This is more of a cultural question.

A little while back, I was playing basketball at my pickup league - a friend of mine who is white (and from New Hampshire) got whacked pretty bad in the face by a different friend who is black (and from Georgia), it was a hard foul but I don't think the guy was trying to cause injury - it gets fairly competitive.

The guy who got whacked - out of pain more than anything yelled "Motherf**er!" - it didn't seem to me that it was directed at the other guy. However, the guy who hit him - who is usually very easy going - flipped out thinking the swear was directed at him. Then the other guy got pissed off because he was, after all, the one who got whacked.

I guess my NH friend was confused at the reaction and it got to the point where they had to be separated. However, they did cool off after a minute. Afterwards my friend from GA said something like "where I come from you don't call people that".

It got me wondering if Motherf**er is more of an insult in certain parts of the country or if there are racial connotations in the South? I grew up in a fairly diverse area in a northeast city and that word was thrown around fairly casually and nobody ever took too much offense to it.

I'd feel comfortable asking the guy from GA, but I haven't seen him that much in the past few weeks.

Sorry for the odd question.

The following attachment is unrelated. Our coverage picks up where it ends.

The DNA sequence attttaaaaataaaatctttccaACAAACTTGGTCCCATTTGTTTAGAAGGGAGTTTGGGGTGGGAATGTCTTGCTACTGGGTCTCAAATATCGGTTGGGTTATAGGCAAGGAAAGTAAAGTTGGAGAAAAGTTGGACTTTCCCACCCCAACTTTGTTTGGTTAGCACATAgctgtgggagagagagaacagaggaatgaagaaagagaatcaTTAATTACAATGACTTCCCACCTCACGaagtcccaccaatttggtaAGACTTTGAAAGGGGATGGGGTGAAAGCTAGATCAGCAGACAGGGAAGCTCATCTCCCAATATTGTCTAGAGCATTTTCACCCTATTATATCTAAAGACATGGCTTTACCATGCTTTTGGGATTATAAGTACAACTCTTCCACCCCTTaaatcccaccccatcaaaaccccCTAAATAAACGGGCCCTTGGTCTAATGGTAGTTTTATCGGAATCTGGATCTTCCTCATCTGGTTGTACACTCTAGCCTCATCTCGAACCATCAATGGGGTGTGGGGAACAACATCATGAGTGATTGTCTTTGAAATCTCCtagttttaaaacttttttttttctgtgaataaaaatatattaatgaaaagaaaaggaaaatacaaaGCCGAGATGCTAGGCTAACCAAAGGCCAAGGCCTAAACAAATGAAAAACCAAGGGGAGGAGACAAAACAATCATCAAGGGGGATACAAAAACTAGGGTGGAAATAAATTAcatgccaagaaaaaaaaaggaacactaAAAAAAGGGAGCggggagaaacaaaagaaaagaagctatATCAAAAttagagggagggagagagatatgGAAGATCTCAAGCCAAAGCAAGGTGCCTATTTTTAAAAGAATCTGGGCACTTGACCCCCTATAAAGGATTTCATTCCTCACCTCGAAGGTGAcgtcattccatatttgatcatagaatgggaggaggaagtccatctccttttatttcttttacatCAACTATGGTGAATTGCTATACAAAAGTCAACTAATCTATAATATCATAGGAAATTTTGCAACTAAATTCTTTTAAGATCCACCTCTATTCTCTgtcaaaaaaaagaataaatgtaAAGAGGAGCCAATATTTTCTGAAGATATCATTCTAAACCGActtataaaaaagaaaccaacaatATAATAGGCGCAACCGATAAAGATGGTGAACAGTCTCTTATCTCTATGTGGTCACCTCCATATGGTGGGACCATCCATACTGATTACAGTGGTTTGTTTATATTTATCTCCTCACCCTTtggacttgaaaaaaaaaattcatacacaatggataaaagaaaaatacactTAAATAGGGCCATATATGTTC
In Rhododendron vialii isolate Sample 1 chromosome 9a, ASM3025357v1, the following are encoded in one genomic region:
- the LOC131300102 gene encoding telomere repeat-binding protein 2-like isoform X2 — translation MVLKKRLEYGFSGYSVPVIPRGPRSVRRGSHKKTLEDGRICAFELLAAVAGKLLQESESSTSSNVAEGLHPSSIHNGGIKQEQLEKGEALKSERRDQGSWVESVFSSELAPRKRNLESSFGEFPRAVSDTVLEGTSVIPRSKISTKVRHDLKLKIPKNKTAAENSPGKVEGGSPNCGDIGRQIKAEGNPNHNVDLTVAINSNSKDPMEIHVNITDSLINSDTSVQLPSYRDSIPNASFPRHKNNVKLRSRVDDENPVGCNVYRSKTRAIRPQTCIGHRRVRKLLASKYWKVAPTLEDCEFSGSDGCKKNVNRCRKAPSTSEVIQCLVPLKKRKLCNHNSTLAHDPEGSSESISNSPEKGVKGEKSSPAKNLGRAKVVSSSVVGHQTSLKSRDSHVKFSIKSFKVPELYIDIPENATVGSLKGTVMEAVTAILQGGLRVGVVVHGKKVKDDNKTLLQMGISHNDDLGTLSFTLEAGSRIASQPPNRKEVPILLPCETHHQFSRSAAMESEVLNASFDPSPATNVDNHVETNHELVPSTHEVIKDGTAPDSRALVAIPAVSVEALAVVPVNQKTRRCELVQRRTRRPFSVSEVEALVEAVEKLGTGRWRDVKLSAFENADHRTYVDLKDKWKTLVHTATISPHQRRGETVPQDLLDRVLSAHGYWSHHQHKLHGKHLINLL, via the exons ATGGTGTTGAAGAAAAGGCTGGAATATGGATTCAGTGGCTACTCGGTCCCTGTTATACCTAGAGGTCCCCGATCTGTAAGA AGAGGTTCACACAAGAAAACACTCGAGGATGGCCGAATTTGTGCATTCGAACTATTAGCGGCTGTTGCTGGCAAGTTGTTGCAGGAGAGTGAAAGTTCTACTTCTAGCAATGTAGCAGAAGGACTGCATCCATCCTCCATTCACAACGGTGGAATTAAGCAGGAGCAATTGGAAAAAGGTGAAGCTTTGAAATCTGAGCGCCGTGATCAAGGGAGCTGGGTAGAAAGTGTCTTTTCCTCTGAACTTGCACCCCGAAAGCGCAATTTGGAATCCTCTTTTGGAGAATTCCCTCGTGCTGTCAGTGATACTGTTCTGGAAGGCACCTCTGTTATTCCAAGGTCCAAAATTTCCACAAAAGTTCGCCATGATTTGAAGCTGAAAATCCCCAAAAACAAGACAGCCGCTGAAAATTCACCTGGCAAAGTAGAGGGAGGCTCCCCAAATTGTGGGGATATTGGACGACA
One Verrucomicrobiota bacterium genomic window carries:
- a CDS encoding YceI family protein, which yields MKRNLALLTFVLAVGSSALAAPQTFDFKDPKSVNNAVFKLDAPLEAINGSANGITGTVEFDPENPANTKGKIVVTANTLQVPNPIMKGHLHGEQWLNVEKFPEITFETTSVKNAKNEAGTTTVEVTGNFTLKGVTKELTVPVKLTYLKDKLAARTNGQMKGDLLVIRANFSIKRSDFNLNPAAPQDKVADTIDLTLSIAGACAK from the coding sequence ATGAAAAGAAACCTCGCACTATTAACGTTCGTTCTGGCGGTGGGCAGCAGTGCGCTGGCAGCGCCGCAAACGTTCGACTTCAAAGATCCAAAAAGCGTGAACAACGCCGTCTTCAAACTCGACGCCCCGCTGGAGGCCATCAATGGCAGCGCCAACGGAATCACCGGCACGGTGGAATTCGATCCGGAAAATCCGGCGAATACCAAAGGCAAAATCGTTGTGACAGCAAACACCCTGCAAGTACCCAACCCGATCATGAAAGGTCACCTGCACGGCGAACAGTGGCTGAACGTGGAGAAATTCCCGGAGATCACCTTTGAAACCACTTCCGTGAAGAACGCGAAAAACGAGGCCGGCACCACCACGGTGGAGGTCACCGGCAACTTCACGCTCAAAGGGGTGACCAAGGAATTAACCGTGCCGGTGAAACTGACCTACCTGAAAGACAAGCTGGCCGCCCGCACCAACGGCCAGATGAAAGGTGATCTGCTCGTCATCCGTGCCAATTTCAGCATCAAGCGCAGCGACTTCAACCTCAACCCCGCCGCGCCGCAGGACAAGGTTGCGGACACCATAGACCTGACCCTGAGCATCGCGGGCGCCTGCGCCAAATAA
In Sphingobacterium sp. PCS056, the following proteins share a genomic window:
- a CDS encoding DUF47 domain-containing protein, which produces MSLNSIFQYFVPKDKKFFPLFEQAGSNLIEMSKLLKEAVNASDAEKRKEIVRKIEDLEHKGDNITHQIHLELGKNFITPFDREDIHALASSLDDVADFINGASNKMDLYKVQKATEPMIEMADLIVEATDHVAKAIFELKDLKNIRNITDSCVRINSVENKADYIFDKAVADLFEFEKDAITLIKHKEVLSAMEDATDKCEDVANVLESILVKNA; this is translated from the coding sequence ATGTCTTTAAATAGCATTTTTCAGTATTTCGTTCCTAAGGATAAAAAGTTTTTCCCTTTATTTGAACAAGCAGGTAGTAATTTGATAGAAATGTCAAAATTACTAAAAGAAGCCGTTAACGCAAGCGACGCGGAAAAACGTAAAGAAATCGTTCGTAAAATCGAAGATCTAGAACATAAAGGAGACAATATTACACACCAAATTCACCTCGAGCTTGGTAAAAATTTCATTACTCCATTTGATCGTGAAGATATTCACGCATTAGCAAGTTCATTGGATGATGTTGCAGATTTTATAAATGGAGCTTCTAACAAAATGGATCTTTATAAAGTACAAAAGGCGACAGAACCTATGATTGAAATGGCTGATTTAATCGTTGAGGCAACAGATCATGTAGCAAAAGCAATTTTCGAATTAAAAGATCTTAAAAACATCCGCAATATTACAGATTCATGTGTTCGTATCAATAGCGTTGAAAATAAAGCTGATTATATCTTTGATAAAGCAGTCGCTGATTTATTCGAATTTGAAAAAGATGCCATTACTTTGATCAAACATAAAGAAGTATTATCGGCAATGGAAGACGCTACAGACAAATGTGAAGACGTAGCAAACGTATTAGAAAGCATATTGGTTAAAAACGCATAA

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    I would be as confused as your NH friend. I've never seen motherfucker have any kind of racial connotation, except for the fact that it is stereotypically more closely connected with AAVE than other dialects (only stereotypically, mind—it’s used just as much in practice outside AAVE in my experience). I'd agree with your GA friend that it's not something you call people in polite society, but it's also not something you'd normally flip out over. Good question, +1. – Janus Bahs Jacquet Oct 15 '15 at 21:56
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    I've never heard any suggestion that this expression has racist connotations. That said, I've always observed it being directed at individuals rather than at the universe at large; While I can certainly imagine someone shouting it to the sky, there's a host of other curses that are more commonly used for that purpose. I'm not surprised that someone at the scene assumed it was a personal attack. – user867 Oct 15 '15 at 22:59
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    I'm pretty sure the guy who got upset at the word did so not because motherfucker has racist overtones, but because in the the South (Southeast, particularly) you'd have to be really pissed to curse at someone's face. It would be an invitation to fight. Many of my Southern friends still use sir and ma'am, and are polite to an absolute fault. Until you cross the line. Then, they go instantly, enormously, batshit. – Dan Bron Oct 16 '15 at 5:33